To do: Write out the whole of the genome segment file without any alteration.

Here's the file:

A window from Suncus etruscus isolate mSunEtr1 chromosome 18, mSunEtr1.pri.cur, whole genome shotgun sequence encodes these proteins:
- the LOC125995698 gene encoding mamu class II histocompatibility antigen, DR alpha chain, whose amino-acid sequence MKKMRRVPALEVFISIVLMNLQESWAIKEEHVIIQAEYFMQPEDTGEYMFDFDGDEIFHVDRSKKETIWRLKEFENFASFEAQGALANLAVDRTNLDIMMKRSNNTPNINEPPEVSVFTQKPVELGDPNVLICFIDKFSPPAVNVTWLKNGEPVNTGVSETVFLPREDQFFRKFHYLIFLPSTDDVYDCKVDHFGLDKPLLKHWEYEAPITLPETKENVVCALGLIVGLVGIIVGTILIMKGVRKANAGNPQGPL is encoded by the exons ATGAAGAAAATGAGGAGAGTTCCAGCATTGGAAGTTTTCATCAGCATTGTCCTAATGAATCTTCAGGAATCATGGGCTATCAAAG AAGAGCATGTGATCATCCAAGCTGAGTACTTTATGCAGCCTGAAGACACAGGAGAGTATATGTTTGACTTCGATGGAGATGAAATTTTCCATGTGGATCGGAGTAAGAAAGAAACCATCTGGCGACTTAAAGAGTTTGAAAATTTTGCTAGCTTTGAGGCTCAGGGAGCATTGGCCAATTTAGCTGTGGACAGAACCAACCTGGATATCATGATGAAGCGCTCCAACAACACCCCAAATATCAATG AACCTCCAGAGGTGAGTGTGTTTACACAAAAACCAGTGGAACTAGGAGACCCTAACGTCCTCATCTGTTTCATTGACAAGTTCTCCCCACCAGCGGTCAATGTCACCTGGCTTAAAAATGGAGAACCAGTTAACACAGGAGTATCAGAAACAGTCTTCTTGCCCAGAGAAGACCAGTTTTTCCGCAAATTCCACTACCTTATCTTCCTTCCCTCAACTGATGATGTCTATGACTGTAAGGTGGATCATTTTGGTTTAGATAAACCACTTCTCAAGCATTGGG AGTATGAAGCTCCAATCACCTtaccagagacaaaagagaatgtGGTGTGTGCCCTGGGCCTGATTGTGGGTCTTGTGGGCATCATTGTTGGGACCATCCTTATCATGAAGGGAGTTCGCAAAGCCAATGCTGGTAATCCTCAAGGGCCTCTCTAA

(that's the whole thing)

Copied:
A window from Suncus etruscus isolate mSunEtr1 chromosome 18, mSunEtr1.pri.cur, whole genome shotgun sequence encodes these proteins:
- the LOC125995698 gene encoding mamu class II histocompatibility antigen, DR alpha chain, whose amino-acid sequence MKKMRRVPALEVFISIVLMNLQESWAIKEEHVIIQAEYFMQPEDTGEYMFDFDGDEIFHVDRSKKETIWRLKEFENFASFEAQGALANLAVDRTNLDIMMKRSNNTPNINEPPEVSVFTQKPVELGDPNVLICFIDKFSPPAVNVTWLKNGEPVNTGVSETVFLPREDQFFRKFHYLIFLPSTDDVYDCKVDHFGLDKPLLKHWEYEAPITLPETKENVVCALGLIVGLVGIIVGTILIMKGVRKANAGNPQGPL is encoded by the exons ATGAAGAAAATGAGGAGAGTTCCAGCATTGGAAGTTTTCATCAGCATTGTCCTAATGAATCTTCAGGAATCATGGGCTATCAAAG AAGAGCATGTGATCATCCAAGCTGAGTACTTTATGCAGCCTGAAGACACAGGAGAGTATATGTTTGACTTCGATGGAGATGAAATTTTCCATGTGGATCGGAGTAAGAAAGAAACCATCTGGCGACTTAAAGAGTTTGAAAATTTTGCTAGCTTTGAGGCTCAGGGAGCATTGGCCAATTTAGCTGTGGACAGAACCAACCTGGATATCATGATGAAGCGCTCCAACAACACCCCAAATATCAATG AACCTCCAGAGGTGAGTGTGTTTACACAAAAACCAGTGGAACTAGGAGACCCTAACGTCCTCATCTGTTTCATTGACAAGTTCTCCCCACCAGCGGTCAATGTCACCTGGCTTAAAAATGGAGAACCAGTTAACACAGGAGTATCAGAAACAGTCTTCTTGCCCAGAGAAGACCAGTTTTTCCGCAAATTCCACTACCTTATCTTCCTTCCCTCAACTGATGATGTCTATGACTGTAAGGTGGATCATTTTGGTTTAGATAAACCACTTCTCAAGCATTGGG AGTATGAAGCTCCAATCACCTtaccagagacaaaagagaatgtGGTGTGTGCCCTGGGCCTGATTGTGGGTCTTGTGGGCATCATTGTTGGGACCATCCTTATCATGAAGGGAGTTCGCAAAGCCAATGCTGGTAATCCTCAAGGGCCTCTCTAA